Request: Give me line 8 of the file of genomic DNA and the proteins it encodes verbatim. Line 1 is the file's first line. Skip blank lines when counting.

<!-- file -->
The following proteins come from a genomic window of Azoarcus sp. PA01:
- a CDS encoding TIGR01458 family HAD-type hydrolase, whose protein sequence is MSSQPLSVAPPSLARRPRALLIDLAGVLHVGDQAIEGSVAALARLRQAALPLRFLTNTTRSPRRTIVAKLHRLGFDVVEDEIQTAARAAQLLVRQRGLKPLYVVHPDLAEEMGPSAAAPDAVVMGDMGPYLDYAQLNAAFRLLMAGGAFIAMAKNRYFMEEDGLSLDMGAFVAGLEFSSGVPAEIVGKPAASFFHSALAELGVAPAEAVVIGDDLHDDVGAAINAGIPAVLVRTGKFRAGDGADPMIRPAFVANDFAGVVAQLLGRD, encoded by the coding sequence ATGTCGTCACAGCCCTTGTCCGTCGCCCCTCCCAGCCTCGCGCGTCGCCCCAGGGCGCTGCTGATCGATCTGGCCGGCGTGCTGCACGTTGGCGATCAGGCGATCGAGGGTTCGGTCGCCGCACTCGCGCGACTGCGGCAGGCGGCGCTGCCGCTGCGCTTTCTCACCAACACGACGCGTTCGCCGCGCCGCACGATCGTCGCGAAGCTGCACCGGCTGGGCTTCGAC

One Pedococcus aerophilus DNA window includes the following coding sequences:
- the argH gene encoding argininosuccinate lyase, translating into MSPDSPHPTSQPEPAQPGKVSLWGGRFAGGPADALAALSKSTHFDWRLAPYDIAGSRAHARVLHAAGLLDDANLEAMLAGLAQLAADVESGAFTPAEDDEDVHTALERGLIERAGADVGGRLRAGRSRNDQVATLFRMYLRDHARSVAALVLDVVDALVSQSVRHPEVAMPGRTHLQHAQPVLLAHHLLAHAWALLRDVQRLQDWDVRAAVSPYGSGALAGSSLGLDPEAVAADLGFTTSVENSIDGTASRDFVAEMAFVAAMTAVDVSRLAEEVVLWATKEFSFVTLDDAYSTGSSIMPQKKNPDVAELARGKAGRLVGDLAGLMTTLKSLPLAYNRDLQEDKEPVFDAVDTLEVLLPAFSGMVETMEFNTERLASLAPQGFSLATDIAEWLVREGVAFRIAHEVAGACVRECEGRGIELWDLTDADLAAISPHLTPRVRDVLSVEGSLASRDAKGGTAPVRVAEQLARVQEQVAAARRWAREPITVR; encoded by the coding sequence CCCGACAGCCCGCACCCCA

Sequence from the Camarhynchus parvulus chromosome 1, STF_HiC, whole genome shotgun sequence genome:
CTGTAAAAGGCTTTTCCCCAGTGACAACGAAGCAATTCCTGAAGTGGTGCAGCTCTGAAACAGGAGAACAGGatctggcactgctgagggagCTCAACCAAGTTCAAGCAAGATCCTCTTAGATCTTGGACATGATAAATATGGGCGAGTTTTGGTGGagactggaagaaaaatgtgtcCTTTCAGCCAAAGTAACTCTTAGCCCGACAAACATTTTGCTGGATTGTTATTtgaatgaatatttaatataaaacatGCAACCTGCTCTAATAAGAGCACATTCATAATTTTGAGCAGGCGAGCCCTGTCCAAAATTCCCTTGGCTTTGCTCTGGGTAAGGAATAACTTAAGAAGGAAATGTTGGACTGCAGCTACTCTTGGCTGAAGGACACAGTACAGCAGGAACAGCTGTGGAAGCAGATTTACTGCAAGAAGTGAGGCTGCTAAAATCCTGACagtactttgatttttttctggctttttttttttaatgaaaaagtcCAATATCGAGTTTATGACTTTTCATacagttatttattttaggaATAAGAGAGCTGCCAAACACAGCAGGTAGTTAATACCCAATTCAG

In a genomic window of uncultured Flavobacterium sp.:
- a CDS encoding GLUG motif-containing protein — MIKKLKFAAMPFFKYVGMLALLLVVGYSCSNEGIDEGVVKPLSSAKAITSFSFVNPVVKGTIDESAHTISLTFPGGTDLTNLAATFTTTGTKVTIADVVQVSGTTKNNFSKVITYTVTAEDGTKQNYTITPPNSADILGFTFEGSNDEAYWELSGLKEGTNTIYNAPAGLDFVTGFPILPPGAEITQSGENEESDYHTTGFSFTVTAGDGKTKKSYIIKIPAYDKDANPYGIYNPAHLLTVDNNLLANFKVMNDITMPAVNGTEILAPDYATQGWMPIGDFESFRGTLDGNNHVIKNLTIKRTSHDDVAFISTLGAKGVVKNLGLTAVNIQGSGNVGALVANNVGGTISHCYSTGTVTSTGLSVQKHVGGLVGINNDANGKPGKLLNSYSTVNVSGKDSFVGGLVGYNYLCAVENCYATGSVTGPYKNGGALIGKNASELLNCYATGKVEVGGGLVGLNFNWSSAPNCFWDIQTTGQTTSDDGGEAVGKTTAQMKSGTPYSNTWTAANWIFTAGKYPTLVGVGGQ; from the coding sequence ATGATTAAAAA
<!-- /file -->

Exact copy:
- a CDS encoding GLUG motif-containing protein — MIKKLKFAAMPFFKYVGMLALLLVVGYSCSNEGIDEGVVKPLSSAKAITSFSFVNPVVKGTIDESAHTISLTFPGGTDLTNLAATFTTTGTKVTIADVVQVSGTTKNNFSKVITYTVTAEDGTKQNYTITPPNSADILGFTFEGSNDEAYWELSGLKEGTNTIYNAPAGLDFVTGFPILPPGAEITQSGENEESDYHTTGFSFTVTAGDGKTKKSYIIKIPAYDKDANPYGIYNPAHLLTVDNNLLANFKVMNDITMPAVNGTEILAPDYATQGWMPIGDFESFRGTLDGNNHVIKNLTIKRTSHDDVAFISTLGAKGVVKNLGLTAVNIQGSGNVGALVANNVGGTISHCYSTGTVTSTGLSVQKHVGGLVGINNDANGKPGKLLNSYSTVNVSGKDSFVGGLVGYNYLCAVENCYATGSVTGPYKNGGALIGKNASELLNCYATGKVEVGGGLVGLNFNWSSAPNCFWDIQTTGQTTSDDGGEAVGKTTAQMKSGTPYSNTWTAANWIFTAGKYPTLVGVGGQ; from the coding sequence ATGATTAAAAA